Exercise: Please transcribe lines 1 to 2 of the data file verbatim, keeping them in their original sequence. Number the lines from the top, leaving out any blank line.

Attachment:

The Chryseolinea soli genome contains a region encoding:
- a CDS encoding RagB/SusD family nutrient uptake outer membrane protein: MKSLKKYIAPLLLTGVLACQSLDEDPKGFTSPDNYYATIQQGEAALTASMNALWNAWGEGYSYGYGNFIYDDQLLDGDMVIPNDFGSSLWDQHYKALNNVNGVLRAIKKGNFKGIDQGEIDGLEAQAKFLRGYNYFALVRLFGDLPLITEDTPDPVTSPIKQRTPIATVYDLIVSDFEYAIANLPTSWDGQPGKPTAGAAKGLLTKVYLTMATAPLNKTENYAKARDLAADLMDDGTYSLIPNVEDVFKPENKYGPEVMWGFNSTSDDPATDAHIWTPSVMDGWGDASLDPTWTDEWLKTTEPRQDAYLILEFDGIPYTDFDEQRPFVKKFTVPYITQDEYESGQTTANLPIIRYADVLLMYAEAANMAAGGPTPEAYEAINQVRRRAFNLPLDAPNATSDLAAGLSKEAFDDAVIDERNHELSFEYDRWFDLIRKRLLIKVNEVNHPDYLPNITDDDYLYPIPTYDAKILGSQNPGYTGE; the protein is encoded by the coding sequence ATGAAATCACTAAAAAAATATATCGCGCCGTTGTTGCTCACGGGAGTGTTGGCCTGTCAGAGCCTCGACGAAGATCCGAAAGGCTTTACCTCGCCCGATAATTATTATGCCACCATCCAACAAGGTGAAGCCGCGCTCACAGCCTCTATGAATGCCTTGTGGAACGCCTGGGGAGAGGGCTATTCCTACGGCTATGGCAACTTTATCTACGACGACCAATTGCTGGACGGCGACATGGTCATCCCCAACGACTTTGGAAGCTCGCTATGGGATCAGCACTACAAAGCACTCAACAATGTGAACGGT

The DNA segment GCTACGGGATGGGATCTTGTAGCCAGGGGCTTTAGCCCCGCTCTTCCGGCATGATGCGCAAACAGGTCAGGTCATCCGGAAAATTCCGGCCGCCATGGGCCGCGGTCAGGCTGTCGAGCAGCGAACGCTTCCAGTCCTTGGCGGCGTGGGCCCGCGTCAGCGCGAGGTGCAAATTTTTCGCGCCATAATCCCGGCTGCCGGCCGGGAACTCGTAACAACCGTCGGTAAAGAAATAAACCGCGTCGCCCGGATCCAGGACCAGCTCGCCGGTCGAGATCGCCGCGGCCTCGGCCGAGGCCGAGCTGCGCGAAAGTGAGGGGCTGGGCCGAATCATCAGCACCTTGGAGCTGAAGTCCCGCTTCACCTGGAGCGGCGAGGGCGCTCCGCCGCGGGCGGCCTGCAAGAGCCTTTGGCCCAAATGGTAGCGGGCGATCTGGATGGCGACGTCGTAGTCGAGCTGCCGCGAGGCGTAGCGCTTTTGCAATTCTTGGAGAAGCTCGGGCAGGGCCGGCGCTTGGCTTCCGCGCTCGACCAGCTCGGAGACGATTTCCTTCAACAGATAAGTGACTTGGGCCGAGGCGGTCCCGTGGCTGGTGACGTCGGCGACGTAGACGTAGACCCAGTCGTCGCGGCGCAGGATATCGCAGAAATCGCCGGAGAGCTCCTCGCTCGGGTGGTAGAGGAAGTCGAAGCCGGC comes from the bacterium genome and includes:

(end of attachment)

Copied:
The Chryseolinea soli genome contains a region encoding:
- a CDS encoding RagB/SusD family nutrient uptake outer membrane protein: MKSLKKYIAPLLLTGVLACQSLDEDPKGFTSPDNYYATIQQGEAALTASMNALWNAWGEGYSYGYGNFIYDDQLLDGDMVIPNDFGSSLWDQHYKALNNVNGVLRAIKKGNFKGIDQGEIDGLEAQAKFLRGYNYFALVRLFGDLPLITEDTPDPVTSPIKQRTPIATVYDLIVSDFEYAIANLPTSWDGQPGKPTAGAAKGLLTKVYLTMATAPLNKTENYAKARDLAADLMDDGTYSLIPNVEDVFKPENKYGPEVMWGFNSTSDDPATDAHIWTPSVMDGWGDASLDPTWTDEWLKTTEPRQDAYLILEFDGIPYTDFDEQRPFVKKFTVPYITQDEYESGQTTANLPIIRYADVLLMYAEAANMAAGGPTPEAYEAINQVRRRAFNLPLDAPNATSDLAAGLSKEAFDDAVIDERNHELSFEYDRWFDLIRKRLLIKVNEVNHPDYLPNITDDDYLYPIPTYDAKILGSQNPGYTGE; the protein is encoded by the coding sequence ATGAAATCACTAAAAAAATATATCGCGCCGTTGTTGCTCACGGGAGTGTTGGCCTGTCAGAGCCTCGACGAAGATCCGAAAGGCTTTACCTCGCCCGATAATTATTATGCCACCATCCAACAAGGTGAAGCCGCGCTCACAGCCTCTATGAATGCCTTGTGGAACGCCTGGGGAGAGGGCTATTCCTACGGCTATGGCAACTTTATCTACGACGACCAATTGCTGGACGGCGACATGGTCATCCCCAACGACTTTGGAAGCTCGCTATGGGATCAGCACTACAAAGCACTCAACAATGTGAACGGT